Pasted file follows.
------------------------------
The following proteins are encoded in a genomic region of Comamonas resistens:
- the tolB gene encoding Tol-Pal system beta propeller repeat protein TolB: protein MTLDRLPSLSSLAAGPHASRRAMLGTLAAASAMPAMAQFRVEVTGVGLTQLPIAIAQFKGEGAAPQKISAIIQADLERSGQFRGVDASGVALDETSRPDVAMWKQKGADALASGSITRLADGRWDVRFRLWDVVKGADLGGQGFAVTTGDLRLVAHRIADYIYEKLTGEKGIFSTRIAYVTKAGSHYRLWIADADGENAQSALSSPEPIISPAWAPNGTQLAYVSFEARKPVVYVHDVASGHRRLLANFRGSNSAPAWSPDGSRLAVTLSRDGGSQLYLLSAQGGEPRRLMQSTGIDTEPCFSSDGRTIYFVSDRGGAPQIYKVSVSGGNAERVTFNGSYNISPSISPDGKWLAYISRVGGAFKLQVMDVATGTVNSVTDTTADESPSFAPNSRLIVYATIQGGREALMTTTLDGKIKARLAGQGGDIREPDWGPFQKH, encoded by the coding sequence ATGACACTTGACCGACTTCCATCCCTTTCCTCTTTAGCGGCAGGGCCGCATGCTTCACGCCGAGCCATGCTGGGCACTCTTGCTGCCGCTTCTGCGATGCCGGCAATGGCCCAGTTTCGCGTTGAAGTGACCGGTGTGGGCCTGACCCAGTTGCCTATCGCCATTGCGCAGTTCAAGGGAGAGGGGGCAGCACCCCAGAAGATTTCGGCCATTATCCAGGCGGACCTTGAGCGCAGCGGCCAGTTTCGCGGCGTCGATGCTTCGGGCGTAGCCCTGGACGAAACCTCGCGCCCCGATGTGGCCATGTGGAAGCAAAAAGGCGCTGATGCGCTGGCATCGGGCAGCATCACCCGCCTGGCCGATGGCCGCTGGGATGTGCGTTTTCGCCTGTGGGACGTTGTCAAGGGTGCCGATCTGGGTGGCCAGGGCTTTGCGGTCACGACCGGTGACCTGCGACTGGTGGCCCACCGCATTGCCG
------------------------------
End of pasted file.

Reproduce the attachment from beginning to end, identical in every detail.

The following proteins are encoded in a genomic region of Comamonas resistens:
- the tolB gene encoding Tol-Pal system beta propeller repeat protein TolB: protein MTLDRLPSLSSLAAGPHASRRAMLGTLAAASAMPAMAQFRVEVTGVGLTQLPIAIAQFKGEGAAPQKISAIIQADLERSGQFRGVDASGVALDETSRPDVAMWKQKGADALASGSITRLADGRWDVRFRLWDVVKGADLGGQGFAVTTGDLRLVAHRIADYIYEKLTGEKGIFSTRIAYVTKAGSHYRLWIADADGENAQSALSSPEPIISPAWAPNGTQLAYVSFEARKPVVYVHDVASGHRRLLANFRGSNSAPAWSPDGSRLAVTLSRDGGSQLYLLSAQGGEPRRLMQSTGIDTEPCFSSDGRTIYFVSDRGGAPQIYKVSVSGGNAERVTFNGSYNISPSISPDGKWLAYISRVGGAFKLQVMDVATGTVNSVTDTTADESPSFAPNSRLIVYATIQGGREALMTTTLDGKIKARLAGQGGDIREPDWGPFQKH, encoded by the coding sequence ATGACACTTGACCGACTTCCATCCCTTTCCTCTTTAGCGGCAGGGCCGCATGCTTCACGCCGAGCCATGCTGGGCACTCTTGCTGCCGCTTCTGCGATGCCGGCAATGGCCCAGTTTCGCGTTGAAGTGACCGGTGTGGGCCTGACCCAGTTGCCTATCGCCATTGCGCAGTTCAAGGGAGAGGGGGCAGCACCCCAGAAGATTTCGGCCATTATCCAGGCGGACCTTGAGCGCAGCGGCCAGTTTCGCGGCGTCGATGCTTCGGGCGTAGCCCTGGACGAAACCTCGCGCCCCGATGTGGCCATGTGGAAGCAAAAAGGCGCTGATGCGCTGGCATCGGGCAGCATCACCCGCCTGGCCGATGGCCGCTGGGATGTGCGTTTTCGCCTGTGGGACGTTGTCAAGGGTGCCGATCTGGGTGGCCAGGGCTTTGCGGTCACGACCGGTGACCTGCGACTGGTGGCCCACCGCATTGCCG